Facebook Open Compute project has "weaknesses," Cisco CEO says

Chambers says the open source hardware effort opens up opportunities for Cisco

Facebook’s Open Compute project, which is working on open source servers and switches, will be limited by "weaknesses" in scope that Cisco can exploit, CEO John Chambers said this week.

In an exclusive interview with Network World where he also touched on the consumer market and EMC alliance, Chambers said efforts like Facebook’s to commoditize and wring cost out of hardware purchases will open up opportunities for Cisco to provide solutions that are better tailored to specific customer needs.

“I think this will just be one more series of good challenges that Cisco will say ‘what’s the business objective on,’” Chambers said of Open Compute. “There are a lot of weaknesses to the area -- we’re going to go back and solve customer problems. If you’re standalone anything, this is going to be a hard market to play in. Anything white label, where the decision is cost or opex, you’re going to lose.”

[WHAT CHAMBERS SAID: Cisco building an Internet of Everything router]

What Cisco will not do is sit around and let Open Compute proponents and supporters guide the discussion on commodity switches and servers. Cisco’s messaging will be proactive instead of reactive this time.

“What we will not do is leave that concept alone like we did SDN, and allow other people to gain the high ground and then play defense,” Chambers said. “This one you will see us out ahead of the game on.”

Chambers also addressed Cisco’s exit from the consumer market after failures with the Flip videocam and umi TelePresence system, and the recent divestiture of Linksys. Cisco was late addressing opportunities in that market and they ultimately passed the company by.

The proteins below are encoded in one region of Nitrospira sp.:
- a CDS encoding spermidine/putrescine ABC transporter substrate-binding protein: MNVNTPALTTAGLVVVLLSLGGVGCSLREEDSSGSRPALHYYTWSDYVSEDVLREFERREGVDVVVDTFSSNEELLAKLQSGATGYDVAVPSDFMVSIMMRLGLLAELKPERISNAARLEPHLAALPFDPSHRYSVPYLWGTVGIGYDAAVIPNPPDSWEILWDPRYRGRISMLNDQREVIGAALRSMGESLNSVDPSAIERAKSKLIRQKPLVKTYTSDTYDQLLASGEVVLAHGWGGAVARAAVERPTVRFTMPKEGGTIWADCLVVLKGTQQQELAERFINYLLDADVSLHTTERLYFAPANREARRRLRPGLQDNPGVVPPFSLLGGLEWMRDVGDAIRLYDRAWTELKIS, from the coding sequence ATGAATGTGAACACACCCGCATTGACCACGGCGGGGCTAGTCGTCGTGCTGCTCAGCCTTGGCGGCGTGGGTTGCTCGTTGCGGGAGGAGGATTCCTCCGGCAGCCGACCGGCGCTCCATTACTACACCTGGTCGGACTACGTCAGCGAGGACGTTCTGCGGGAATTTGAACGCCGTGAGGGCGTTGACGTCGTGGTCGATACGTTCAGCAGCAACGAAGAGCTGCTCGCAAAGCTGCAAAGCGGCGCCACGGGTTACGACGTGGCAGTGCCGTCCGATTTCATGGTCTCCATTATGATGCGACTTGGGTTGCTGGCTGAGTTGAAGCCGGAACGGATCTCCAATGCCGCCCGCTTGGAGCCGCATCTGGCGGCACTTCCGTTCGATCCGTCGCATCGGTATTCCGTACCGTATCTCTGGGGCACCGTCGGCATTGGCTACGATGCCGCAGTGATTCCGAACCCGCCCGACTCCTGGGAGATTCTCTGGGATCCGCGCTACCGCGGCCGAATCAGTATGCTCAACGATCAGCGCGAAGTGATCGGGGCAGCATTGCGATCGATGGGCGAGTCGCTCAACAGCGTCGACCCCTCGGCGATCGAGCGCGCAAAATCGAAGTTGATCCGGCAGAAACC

“Consumer-to-consumer, we’re out,” Chambers said.  “We missed our window on areas such as Flip and even Linksys. And we made the mistake of getting too fascinated with the device. I love my Flip camera, but it was about FlipShare (video software) in the cloud to any smartphone that would have outmaneuvered Apple. And my team just missed it. Shame on me for not catching it.”

Chambers said Cisco is still in the business-to-consumer market through various channels. He said Cisco will not enter markets where it can’t gain “sustainable differentiation,” 40% share and alignment with its core networking business.

Alignment is also key to the VCE data center coalition Cisco owns with EMC. EMC and its VMware business have been increasingly competitive with Cisco outside of VCE, yet Chambers insists the joint venture is “going to have a good life cycle.”

“EMC is a very important strategic partner with us,” Chambers said. “VMware is a partner at times, competitor at times.”

VMware’s entry into networking via the Nicira acquisition strained relations between EMC and Cisco, but turned out to be “the best thing to happen” to the company, Chambers said.

“Even though I wish VMware did not get into networking it was the best thing to happen to us because once they did, then we went back to what we do best:  open architecture, support four hypervisors, not tied to any vendor for strategic long term direction,” Chambers said.

Jim Duffy has been covering technology for over 25 years, 21 at Network World. He also writes The Cisco Connection blog and can be reached on Twitter @Jim_Duffy.

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